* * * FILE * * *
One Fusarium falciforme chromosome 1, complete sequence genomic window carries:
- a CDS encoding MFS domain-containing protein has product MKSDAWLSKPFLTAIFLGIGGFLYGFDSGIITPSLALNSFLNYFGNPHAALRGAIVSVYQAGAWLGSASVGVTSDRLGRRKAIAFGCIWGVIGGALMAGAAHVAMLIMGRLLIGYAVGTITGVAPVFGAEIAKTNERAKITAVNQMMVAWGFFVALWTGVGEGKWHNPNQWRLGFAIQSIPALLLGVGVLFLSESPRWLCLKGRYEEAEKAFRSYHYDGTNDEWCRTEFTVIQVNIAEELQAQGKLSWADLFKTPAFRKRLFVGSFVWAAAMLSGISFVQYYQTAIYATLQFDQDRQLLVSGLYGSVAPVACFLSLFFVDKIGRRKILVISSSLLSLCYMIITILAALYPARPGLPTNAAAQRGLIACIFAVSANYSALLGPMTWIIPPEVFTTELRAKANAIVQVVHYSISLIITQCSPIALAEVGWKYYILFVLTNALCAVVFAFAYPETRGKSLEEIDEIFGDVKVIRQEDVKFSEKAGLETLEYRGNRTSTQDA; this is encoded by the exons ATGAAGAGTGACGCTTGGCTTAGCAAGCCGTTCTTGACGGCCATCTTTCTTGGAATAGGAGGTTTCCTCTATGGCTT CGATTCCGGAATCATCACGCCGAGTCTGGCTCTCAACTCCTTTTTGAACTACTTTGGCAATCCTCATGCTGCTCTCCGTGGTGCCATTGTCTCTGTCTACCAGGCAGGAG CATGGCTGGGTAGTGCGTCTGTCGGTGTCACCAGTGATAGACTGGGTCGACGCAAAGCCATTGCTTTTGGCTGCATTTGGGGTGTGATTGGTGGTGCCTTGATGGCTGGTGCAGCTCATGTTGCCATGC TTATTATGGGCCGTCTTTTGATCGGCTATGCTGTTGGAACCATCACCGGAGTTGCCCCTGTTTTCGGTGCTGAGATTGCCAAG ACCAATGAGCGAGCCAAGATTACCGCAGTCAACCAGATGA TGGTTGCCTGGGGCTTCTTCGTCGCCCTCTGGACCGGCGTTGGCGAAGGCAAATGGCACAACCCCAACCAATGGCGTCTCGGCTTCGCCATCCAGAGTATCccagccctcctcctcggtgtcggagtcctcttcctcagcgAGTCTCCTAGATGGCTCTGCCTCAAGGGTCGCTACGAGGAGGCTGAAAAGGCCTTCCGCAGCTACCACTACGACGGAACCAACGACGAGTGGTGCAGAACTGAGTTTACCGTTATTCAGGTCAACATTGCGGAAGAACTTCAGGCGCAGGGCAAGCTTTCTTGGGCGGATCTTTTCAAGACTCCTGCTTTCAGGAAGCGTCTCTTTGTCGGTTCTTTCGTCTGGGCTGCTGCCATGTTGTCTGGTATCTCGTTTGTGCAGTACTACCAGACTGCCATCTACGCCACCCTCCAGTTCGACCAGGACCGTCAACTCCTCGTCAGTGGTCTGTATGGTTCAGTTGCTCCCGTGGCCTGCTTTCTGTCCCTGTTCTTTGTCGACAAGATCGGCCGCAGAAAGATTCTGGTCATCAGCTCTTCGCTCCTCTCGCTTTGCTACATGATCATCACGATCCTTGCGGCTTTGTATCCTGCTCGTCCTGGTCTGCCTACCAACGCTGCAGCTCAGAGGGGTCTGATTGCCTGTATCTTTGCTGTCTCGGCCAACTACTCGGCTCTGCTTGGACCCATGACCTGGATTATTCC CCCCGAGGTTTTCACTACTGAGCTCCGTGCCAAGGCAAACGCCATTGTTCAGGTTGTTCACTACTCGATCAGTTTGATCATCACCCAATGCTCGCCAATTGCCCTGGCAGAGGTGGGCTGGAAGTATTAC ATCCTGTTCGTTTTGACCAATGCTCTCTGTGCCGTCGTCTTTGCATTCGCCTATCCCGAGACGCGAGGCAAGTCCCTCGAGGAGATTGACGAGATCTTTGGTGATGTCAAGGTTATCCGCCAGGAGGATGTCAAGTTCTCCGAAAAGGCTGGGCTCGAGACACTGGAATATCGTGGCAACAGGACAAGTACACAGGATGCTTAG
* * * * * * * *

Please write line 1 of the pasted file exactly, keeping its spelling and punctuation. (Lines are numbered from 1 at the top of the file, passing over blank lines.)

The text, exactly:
One Fusarium falciforme chromosome 1, complete sequence genomic window carries: